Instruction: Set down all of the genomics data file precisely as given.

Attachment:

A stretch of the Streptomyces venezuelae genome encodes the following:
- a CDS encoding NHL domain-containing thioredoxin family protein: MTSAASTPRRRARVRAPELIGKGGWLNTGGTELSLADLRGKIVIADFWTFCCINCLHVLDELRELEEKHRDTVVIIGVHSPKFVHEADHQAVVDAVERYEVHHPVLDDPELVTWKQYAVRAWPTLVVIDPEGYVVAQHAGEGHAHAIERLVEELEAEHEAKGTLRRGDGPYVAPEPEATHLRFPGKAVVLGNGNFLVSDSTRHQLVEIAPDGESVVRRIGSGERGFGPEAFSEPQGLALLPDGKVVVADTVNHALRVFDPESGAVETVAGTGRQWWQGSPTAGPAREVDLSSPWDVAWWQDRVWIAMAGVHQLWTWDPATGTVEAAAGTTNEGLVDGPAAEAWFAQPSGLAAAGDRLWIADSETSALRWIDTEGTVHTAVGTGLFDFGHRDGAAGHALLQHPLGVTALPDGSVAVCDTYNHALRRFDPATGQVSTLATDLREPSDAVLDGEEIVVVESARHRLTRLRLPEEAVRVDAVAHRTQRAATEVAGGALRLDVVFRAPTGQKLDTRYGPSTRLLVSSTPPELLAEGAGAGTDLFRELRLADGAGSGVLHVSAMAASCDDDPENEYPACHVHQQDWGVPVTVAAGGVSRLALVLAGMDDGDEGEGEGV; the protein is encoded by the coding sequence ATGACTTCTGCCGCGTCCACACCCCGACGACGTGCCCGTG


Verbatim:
A stretch of the Streptomyces venezuelae genome encodes the following:
- a CDS encoding NHL domain-containing thioredoxin family protein: MTSAASTPRRRARVRAPELIGKGGWLNTGGTELSLADLRGKIVIADFWTFCCINCLHVLDELRELEEKHRDTVVIIGVHSPKFVHEADHQAVVDAVERYEVHHPVLDDPELVTWKQYAVRAWPTLVVIDPEGYVVAQHAGEGHAHAIERLVEELEAEHEAKGTLRRGDGPYVAPEPEATHLRFPGKAVVLGNGNFLVSDSTRHQLVEIAPDGESVVRRIGSGERGFGPEAFSEPQGLALLPDGKVVVADTVNHALRVFDPESGAVETVAGTGRQWWQGSPTAGPAREVDLSSPWDVAWWQDRVWIAMAGVHQLWTWDPATGTVEAAAGTTNEGLVDGPAAEAWFAQPSGLAAAGDRLWIADSETSALRWIDTEGTVHTAVGTGLFDFGHRDGAAGHALLQHPLGVTALPDGSVAVCDTYNHALRRFDPATGQVSTLATDLREPSDAVLDGEEIVVVESARHRLTRLRLPEEAVRVDAVAHRTQRAATEVAGGALRLDVVFRAPTGQKLDTRYGPSTRLLVSSTPPELLAEGAGAGTDLFRELRLADGAGSGVLHVSAMAASCDDDPENEYPACHVHQQDWGVPVTVAAGGVSRLALVLAGMDDGDEGEGEGV; the protein is encoded by the coding sequence ATGACTTCTGCCGCGTCCACACCCCGACGACGTGCCCGTG